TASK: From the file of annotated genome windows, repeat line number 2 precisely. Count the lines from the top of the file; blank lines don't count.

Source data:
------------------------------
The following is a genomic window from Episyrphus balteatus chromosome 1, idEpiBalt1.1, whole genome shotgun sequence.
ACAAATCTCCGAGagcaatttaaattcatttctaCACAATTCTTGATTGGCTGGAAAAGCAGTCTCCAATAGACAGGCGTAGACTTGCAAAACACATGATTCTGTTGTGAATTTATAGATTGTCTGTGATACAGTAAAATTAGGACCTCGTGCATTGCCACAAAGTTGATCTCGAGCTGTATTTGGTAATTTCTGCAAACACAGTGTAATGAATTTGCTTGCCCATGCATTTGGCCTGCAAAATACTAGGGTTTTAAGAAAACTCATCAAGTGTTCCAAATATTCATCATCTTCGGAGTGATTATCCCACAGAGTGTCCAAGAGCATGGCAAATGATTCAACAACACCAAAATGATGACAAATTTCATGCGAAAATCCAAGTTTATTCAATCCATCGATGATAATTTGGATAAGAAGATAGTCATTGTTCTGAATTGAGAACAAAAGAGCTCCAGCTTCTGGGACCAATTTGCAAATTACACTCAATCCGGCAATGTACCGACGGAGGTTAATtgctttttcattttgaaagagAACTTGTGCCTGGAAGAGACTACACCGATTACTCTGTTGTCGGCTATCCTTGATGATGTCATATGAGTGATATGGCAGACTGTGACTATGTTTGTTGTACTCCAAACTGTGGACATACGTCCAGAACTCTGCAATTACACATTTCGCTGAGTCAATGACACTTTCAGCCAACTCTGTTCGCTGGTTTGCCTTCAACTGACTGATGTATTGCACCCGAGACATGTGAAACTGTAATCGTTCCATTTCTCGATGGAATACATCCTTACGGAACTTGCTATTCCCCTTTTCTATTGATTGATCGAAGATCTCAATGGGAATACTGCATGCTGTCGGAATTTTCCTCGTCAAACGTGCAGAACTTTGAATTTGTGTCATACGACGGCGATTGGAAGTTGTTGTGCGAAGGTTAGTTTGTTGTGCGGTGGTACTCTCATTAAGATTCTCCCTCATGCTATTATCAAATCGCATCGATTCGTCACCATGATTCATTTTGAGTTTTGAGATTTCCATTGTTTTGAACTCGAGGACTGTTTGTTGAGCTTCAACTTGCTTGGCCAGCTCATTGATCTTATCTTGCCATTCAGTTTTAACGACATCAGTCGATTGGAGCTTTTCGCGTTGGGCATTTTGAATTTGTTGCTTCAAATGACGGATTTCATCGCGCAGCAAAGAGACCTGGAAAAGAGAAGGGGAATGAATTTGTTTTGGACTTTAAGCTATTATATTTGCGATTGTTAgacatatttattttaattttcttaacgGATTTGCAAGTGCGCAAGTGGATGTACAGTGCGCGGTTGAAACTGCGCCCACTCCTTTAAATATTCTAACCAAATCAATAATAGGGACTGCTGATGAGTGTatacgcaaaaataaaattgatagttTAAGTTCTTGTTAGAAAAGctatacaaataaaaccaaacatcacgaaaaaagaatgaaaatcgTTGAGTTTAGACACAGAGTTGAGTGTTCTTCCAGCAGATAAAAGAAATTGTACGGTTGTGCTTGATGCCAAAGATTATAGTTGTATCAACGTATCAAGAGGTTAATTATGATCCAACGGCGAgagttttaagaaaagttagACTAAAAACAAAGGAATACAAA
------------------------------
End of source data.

ACAAATCTCCGAGagcaatttaaattcatttctaCACAATTCTTGATTGGCTGGAAAAGCAGTCTCCAATAGACAGGCGTAGACTTGCAAAACACATGATTCTGTTGTGAATTTATAGATTGTCTGTGATACAGTAAAATTAGGACCTCGTGCATTGCCACAAAGTTGATCTCGAGCTGTATTTGGTAATTTCTGCAAACACAGTGTAATGAATTTGCTTGCCCATGCATTTGGCCTGCAAAATACTAGGGTTTTAAGAAAACTCATCAAGTGTTCCAAATATTCATCATCTTCGGAGTGATTATCCCACAGAGTGTCCAAGAGCATGGCAAATGATTCAACAACACCAAAATGATGACAAATTTCATGCGAAAATCCAAGTTTATTCAATCCATCGATGATAATTTGGATAAGAAGATAGTCATTGTTCTGAATTGAGAACAAAAGAGCTCCAGCTTCTGGGACCAATTTGCAAATTACACTCAATCCGGCAATGTACCGACGGAGGTTAATtgctttttcattttgaaagagAACTTGTGCCTGGAAGAGACTACACCGATTACTCTGTTGTCGGCTATCCTTGATGATGTCATATGAGTGATATGGCAGACTGTGACTATGTTTGTTGTACTCCAAACTGTGGACATACGTCCAGAACTCTGCAATTACACATTTCGCTGAGTCAATGACACTTTCAGCCAACTCTGTTCGCTGGTTTGCCTTCAACTGACTGATGTATTGCACCCGAGACATGTGAAACTGTAATCGTTCCATTTCTCGATGGAATACATCCTTACGGAACTTGCTATTCCCCTTTTCTATTGATTGATCGAAGATCTCAATGGGAATACTGCATGCTGTCGGAATTTTCCTCGTCAAACGTGCAGAACTTTGAATTTGTGTCATACGACGGCGATTGGAAGTTGTTGTGCGAAGGTTAGTTTGTTGTGCGGTGGTACTCTCATTAAGATTCTCCCTCATGCTATTATCAAATCGCATCGATTCGTCACCATGATTCATTTTGAGTTTTGAGATTTCCATTGTTTTGAACTCGAGGACTGTTTGTTGAGCTTCAACTTGCTTGGCCAGCTCATTGATCTTATCTTGCCATTCAGTTTTAACGACATCAGTCGATTGGAGCTTTTCGCGTTGGGCATTTTGAATTTGTTGCTTCAAATGACGGATTTCATCGCGCAGCAAAGAGACCTGGAAAAGAGAAGGGGAATGAATTTGTTTTGGACTTTAAGCTATTATATTTGCGATTGTTAgacatatttattttaattttcttaacgGATTTGCAAGTGCGCAAGTGGATGTACAGTGCGCGGTTGAAACTGCGCCCACTCCTTTAAATATTCTAACCAAATCAATAATAGGGACTGCTGATGAGTGTatacgcaaaaataaaattgatagttTAAGTTCTTGTTAGAAAAGctatacaaataaaaccaaacatcacgaaaaaagaatgaaaatcgTTGAGTTTAGACACAGAGTTGAGTGTTCTTCCAGCAGATAAAAGAAATTGTACGGTTGTGCTTGATGCCAAAGATTATAGTTGTATCAACGTATCAAGAGGTTAATTATGATCCAACGGCGAgagttttaagaaaagttagACTAAAAACAAAGGAATACAAA